• Ward Klein, CEO of Energizer Holdings, likes to exercise around midday and then eat a very light lunch. Klein says he's more productive on afternoons when he works out, and his light lunch prevents a lull later.
  • James White, CEO of Jamba Juice, prefers an early workout; he puts in around forty minutes of exercise first thing in the morning.
  • As soon as he wakes up each morning, Lucas Skoczkowski, CEO of Redknee Solutions, spends about an hour attacking his heavy reading. He focuses on people-oriented tasks in the afternoon.
  • Randy Rose, CEO of Schwabe North America, knows that he's emotionally best suited to deal with relationship issues in the morning. As much as possible, he plans difficult meetings early in the day—his best time for dealing with sticky situations.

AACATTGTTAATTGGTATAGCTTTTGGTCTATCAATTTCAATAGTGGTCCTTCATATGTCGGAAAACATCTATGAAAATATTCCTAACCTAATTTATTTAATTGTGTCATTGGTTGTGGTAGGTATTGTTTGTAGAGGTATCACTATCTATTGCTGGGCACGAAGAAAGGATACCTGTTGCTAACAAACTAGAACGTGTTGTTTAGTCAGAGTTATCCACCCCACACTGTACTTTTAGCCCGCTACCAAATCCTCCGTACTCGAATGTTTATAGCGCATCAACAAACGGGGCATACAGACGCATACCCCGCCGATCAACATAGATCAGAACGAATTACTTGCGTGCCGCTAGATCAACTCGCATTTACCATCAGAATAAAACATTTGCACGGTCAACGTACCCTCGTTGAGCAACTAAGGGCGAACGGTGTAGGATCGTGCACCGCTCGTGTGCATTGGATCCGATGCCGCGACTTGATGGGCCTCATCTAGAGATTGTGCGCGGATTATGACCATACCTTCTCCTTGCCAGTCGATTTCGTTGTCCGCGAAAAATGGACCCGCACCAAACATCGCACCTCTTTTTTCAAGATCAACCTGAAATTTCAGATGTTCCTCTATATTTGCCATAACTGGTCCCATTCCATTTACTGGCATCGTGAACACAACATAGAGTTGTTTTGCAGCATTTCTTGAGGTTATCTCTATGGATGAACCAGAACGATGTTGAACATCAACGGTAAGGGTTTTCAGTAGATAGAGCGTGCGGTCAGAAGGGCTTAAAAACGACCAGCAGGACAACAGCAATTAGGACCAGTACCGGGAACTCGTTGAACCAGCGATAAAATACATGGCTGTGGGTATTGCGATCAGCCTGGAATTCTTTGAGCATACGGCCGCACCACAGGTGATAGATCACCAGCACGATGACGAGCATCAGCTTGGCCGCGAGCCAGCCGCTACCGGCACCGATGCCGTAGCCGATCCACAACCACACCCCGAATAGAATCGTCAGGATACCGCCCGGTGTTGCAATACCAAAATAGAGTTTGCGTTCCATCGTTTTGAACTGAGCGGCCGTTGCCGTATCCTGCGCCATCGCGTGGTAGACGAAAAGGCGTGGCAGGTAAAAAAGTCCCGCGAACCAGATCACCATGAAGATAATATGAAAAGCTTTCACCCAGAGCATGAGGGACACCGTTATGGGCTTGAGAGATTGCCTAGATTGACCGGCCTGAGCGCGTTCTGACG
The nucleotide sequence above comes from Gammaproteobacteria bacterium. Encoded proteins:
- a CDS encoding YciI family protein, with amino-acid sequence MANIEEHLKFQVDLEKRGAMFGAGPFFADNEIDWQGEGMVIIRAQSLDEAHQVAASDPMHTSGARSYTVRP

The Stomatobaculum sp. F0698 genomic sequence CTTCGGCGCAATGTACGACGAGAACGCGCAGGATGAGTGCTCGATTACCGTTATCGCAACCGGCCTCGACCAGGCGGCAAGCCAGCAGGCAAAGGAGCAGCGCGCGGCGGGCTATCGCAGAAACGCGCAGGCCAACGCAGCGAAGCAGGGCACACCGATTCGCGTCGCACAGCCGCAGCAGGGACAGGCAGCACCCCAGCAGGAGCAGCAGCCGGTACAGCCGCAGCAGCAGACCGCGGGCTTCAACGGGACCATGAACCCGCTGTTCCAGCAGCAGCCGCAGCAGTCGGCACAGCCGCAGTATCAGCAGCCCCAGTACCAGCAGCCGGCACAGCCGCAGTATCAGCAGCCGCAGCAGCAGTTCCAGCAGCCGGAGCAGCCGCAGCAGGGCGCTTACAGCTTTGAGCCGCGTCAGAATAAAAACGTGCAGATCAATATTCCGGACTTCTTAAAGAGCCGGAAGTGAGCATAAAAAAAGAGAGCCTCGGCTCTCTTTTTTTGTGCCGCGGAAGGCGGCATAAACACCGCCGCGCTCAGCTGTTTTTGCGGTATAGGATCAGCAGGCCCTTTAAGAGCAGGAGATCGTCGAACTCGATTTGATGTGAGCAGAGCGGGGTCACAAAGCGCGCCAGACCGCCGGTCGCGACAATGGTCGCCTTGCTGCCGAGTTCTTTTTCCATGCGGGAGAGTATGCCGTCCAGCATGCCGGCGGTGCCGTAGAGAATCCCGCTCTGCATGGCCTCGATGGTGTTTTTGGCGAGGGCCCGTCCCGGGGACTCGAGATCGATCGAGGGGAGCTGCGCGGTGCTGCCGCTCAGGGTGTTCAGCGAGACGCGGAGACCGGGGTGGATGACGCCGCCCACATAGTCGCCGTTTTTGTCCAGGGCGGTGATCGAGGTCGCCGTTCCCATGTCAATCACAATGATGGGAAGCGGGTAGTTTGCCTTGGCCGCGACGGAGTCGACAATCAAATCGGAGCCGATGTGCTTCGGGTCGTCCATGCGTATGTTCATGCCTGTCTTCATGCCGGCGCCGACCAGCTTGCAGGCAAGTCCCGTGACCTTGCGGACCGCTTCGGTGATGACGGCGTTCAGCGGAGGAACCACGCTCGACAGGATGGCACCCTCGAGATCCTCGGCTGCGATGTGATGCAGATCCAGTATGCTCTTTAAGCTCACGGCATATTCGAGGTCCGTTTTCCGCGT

Planning Your Day with Mother Nature's Help

Now that you can track your biorhythms to get a more precise idea of how you feel throughout the day, it's a good idea to repeat the process every six months or so. If you start exercising more, give up coffee, or modify your eating habits, for example, your biorhythms will probably change.

Once you know your cycles, plan your day accordingly. Intellectual activities are best performed when you have high concentration and wakefulness. Exercise is best planned for times when your physical energy is high. And it's best not to develop strategies when your outlook is either too optimistic or too pessimistic. Know your biorhythms and make them work to your advantage.

And now that I've said all that, a word of caution: Allow yourself to make spontaneous choices throughout the day. Planning is good, but you aren't a robot. Allow for the fact that your mind and body go through changes over a 24-hour period, and sometimes you need to just make choices on the spur of the moment.

Why fight Mother Nature, when she can be such a good friend?